Why Native Advertising Won’t Survive, Regardless of FTC Involvement
The Federal Trade Commission has signaled it intends to watch — and possibly regulate — how brands and the media handle native advertising.
Unfortunately, the agency is only highlighting how out of touch it is with today’s media landscape.
The long, noisy debate over so-called native advertising has completely missed that native is a dead end for advertisers and publishers — a passing fad in the slow demise of traditional advertising.
The Federal Trade Commission (FTC) weighed in back in December 2013 with a day-long workshop to figure out how to regulate native ads on digital publishers’ sites. Everybody in adland got involved — publishers (traditional and digital), brands, ad agencies, lobbyists, lawyers, public advocates, and so on.
Part of the FTC mission, of course, is to stop “deceptive acts or practices.” This clearly doesn’t include self-deception, however, because both the FTC and the publishers (from The New York Times to BuzzFeed) have talked themselves into believing that “native” is the long-sought replacement for dwindling ad revenue.
It isn’t. For better or worse, it can’t be.
Here’s what content marketing has demonstrated so far: Brand storytelling with rich content is powerful because audiences — the people formerly known merely as “consumers” — pay attention to valuable content and reward brand-authors by sharing such content with friends and strangers on social platforms. This social sharing increases impact (by two to four times, studies show) and reach (up to nine times, mathematical models show), reducing media spend and boosting efficiency (by as much as 100 times).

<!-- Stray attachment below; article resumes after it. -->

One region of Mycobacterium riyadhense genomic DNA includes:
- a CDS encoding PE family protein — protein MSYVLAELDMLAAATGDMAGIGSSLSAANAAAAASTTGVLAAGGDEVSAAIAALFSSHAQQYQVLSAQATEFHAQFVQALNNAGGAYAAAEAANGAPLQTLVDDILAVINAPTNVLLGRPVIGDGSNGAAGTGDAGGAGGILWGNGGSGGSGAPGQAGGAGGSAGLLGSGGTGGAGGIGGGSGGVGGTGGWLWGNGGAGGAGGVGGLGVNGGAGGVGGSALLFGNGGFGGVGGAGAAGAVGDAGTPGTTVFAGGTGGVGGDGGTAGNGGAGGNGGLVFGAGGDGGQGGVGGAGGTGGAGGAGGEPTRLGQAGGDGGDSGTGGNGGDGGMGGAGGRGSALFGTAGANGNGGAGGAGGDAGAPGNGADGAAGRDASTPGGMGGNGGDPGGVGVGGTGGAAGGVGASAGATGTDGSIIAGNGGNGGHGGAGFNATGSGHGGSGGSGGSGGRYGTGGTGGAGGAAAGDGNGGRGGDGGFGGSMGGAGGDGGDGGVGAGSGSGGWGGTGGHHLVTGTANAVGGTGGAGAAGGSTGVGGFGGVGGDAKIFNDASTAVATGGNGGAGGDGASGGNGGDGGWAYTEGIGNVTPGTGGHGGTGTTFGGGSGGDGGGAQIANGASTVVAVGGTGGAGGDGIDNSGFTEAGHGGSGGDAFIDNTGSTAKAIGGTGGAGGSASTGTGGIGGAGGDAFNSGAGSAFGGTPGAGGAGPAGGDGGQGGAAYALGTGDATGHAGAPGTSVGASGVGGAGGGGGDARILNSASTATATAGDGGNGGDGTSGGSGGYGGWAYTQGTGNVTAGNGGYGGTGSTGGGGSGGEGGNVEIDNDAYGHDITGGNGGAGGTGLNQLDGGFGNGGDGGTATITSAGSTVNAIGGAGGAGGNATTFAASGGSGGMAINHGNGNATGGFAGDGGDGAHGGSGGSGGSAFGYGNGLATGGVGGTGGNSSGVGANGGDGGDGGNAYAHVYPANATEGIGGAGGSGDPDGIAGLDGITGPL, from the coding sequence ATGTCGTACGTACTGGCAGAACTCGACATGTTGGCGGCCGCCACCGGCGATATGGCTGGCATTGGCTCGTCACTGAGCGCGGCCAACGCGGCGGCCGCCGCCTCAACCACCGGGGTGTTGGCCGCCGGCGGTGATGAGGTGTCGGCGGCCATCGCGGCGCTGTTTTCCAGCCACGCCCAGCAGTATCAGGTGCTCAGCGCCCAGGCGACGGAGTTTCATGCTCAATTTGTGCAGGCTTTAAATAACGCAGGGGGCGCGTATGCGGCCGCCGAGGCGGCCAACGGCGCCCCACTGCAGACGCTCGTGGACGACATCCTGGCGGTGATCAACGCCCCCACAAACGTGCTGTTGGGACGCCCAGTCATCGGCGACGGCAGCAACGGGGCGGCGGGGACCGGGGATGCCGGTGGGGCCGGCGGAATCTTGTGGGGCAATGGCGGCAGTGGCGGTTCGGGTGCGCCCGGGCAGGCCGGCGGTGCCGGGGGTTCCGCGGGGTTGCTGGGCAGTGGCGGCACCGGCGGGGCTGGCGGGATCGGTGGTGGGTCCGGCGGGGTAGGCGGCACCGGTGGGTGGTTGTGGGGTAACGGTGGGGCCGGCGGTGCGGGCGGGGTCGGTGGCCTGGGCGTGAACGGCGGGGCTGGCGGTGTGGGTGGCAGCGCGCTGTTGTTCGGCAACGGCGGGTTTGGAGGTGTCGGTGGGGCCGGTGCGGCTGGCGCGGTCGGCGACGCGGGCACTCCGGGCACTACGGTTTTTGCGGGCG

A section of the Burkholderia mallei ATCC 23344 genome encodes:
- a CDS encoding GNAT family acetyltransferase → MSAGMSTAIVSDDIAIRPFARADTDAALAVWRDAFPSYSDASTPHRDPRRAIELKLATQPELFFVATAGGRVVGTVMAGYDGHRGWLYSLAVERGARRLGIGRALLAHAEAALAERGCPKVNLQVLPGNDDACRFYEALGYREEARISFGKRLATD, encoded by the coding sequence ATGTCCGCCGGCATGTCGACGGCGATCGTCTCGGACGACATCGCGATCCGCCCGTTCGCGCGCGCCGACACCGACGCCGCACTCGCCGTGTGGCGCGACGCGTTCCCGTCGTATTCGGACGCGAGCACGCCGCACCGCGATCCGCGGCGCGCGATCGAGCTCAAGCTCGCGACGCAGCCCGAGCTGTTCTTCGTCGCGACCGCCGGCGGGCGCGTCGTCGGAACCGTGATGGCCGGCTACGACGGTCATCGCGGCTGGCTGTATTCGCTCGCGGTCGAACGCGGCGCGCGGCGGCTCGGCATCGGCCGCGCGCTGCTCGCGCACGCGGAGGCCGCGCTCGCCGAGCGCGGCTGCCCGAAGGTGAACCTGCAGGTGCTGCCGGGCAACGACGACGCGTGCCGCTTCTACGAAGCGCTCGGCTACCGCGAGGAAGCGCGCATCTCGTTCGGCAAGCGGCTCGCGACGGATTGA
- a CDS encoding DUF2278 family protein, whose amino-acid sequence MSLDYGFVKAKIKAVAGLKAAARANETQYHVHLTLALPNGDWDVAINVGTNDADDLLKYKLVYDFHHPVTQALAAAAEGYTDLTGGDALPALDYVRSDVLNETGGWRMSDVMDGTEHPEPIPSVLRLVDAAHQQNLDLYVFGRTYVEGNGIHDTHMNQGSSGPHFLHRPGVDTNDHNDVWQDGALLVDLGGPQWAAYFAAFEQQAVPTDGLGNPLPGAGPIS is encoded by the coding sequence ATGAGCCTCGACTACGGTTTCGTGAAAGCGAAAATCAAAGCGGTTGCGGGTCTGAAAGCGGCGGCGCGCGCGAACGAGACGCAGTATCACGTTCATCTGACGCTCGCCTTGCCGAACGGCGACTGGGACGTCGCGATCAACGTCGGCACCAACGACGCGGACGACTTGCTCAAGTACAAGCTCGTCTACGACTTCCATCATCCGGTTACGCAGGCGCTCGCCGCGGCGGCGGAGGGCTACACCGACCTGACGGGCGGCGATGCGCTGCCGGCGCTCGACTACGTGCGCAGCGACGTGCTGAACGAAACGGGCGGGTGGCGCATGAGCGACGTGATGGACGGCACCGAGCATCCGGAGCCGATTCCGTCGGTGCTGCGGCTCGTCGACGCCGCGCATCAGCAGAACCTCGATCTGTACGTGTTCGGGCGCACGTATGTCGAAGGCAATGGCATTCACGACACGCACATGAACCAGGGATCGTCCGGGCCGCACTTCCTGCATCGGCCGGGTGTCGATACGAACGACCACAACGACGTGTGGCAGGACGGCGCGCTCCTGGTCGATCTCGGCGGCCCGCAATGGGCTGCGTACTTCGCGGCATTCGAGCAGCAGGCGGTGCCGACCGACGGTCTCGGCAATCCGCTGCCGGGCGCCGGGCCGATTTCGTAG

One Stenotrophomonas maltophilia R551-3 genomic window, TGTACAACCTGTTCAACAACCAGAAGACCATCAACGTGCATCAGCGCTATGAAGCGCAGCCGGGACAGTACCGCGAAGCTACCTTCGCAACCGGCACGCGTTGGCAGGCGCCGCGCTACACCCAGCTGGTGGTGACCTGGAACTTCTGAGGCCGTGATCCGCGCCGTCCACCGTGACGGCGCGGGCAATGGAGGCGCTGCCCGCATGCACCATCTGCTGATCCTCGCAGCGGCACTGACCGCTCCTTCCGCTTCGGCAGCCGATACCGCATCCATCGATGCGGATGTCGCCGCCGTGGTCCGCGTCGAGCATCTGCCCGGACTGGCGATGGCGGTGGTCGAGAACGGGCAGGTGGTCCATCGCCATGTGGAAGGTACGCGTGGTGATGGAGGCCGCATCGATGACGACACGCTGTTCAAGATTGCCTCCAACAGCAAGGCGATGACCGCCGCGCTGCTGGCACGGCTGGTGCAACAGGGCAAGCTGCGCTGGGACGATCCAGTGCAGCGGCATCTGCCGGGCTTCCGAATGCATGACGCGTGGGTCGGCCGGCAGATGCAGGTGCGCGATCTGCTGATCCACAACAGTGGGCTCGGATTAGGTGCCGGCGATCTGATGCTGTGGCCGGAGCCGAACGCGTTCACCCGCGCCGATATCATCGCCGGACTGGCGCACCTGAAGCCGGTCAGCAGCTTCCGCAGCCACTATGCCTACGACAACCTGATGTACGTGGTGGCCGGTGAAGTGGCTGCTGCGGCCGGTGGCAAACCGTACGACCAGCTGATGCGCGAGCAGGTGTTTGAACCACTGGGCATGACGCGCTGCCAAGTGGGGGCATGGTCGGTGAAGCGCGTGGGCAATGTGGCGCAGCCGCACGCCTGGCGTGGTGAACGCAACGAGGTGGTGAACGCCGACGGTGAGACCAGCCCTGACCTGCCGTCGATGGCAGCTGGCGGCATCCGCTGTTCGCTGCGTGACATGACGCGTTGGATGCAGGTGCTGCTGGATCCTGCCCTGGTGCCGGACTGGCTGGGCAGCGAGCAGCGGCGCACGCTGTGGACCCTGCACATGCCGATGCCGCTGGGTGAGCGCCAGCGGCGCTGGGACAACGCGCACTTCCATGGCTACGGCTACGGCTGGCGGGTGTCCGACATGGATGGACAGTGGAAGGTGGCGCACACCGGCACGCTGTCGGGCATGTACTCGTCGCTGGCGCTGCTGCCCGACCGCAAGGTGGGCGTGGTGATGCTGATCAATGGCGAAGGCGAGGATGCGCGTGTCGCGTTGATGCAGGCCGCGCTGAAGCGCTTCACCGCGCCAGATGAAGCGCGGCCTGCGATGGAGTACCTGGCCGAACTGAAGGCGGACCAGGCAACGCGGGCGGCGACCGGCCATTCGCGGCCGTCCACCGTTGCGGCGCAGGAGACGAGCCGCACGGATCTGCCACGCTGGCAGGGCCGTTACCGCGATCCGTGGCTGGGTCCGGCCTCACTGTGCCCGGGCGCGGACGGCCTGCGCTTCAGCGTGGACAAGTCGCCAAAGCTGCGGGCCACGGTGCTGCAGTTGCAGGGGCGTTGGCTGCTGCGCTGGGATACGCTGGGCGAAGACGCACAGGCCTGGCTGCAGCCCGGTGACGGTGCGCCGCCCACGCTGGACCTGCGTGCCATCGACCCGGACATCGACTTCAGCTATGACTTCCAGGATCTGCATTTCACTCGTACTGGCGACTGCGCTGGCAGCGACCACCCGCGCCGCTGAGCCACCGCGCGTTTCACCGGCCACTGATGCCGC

A story good enough to accomplish all that is actually rendered less effective (from the advertisers’ viewpoint) by appearing to be part of a publisher’s site. Brand-told stories work harder for a brand when they appear on neutral platforms (YouTube, for example) or sites owned by the advertiser.
Why? A brand must be known as the provider of such content so audiences will see the brand as trusted ally, valued adviser, and inventive entertainer. No sane brand would spend money to create great content only to let some publisher or broadcaster get the credit.
The FTC says it’s upset by the prospect of online publishers selling their “credibility” to brands by running “advertising that resembles editorial” or “content” and deceives the audience. FTC Chairwoman Edith Ramirez said her agency held its native advertising workshop to define, pursue, prevent, or punish the crime committed when brands deceptively “capitalize on the reputations of publishers.”
This might have been a fascinating way to frame the discussion — if it weren’t counter to the facts and an act of self-deception on at least three levels.
Gallup tells us that last year only 44 percent of Americans trusted mass media. At the same time, Nielsen says that 69 percent of the global online audience trusts what they see on brand websites. In other words, Gallup and Nielsen find brands are roughly 1.6 times more trusted than publishers. So following the logic of the native ad argument, advertisers should be selling space on their brand websites for publishers to publish more credible news.
Self-deception No. 1: Publishers can’t mislead the public by selling their credibility because they have very little credibility to sell.
Self-deception No. 2: The FTC is misunderstanding, perhaps intentionally, what advertising is.
Self-deception No. 3: The FTC is pretending that there is such a thing as non-biased news and that it can be cleanly, dependably distinguished from advertising.
The FTC has admitted that it cannot define native advertising. This is because the agency’s working definition of advertising is wrong. The feds are sticking to the story that an ad is a paid message that interrupts or sits alongside news or entertainment content owned by a publisher or a broadcaster. In the FTC’s version of reality, ads get seen solely because the publisher’s editorial content or the broadcaster’s show attracts an audience.